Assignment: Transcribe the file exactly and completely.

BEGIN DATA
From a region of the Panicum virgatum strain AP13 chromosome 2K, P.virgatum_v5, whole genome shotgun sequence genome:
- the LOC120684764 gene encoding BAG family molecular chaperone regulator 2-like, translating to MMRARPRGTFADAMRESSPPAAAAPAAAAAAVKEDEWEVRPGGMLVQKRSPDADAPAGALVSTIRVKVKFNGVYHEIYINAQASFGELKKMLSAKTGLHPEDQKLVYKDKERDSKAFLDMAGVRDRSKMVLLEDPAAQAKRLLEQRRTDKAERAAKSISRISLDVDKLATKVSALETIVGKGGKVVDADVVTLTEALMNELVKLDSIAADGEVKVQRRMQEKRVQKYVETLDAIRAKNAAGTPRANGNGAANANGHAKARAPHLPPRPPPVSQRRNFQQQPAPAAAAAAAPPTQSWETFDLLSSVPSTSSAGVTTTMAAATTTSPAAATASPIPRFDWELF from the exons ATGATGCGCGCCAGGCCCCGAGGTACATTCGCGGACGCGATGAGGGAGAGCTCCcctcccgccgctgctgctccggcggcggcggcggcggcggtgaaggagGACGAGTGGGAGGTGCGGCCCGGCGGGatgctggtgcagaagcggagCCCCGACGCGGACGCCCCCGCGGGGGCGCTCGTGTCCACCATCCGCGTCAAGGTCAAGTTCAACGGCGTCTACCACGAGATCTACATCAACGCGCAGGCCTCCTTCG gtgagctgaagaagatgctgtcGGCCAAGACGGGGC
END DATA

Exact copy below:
From a region of the Panicum virgatum strain AP13 chromosome 2K, P.virgatum_v5, whole genome shotgun sequence genome:
- the LOC120684764 gene encoding BAG family molecular chaperone regulator 2-like, translating to MMRARPRGTFADAMRESSPPAAAAPAAAAAAVKEDEWEVRPGGMLVQKRSPDADAPAGALVSTIRVKVKFNGVYHEIYINAQASFGELKKMLSAKTGLHPEDQKLVYKDKERDSKAFLDMAGVRDRSKMVLLEDPAAQAKRLLEQRRTDKAERAAKSISRISLDVDKLATKVSALETIVGKGGKVVDADVVTLTEALMNELVKLDSIAADGEVKVQRRMQEKRVQKYVETLDAIRAKNAAGTPRANGNGAANANGHAKARAPHLPPRPPPVSQRRNFQQQPAPAAAAAAAPPTQSWETFDLLSSVPSTSSAGVTTTMAAATTTSPAAATASPIPRFDWELF from the exons ATGATGCGCGCCAGGCCCCGAGGTACATTCGCGGACGCGATGAGGGAGAGCTCCcctcccgccgctgctgctccggcggcggcggcggcggcggtgaaggagGACGAGTGGGAGGTGCGGCCCGGCGGGatgctggtgcagaagcggagCCCCGACGCGGACGCCCCCGCGGGGGCGCTCGTGTCCACCATCCGCGTCAAGGTCAAGTTCAACGGCGTCTACCACGAGATCTACATCAACGCGCAGGCCTCCTTCG gtgagctgaagaagatgctgtcGGCCAAGACGGGGC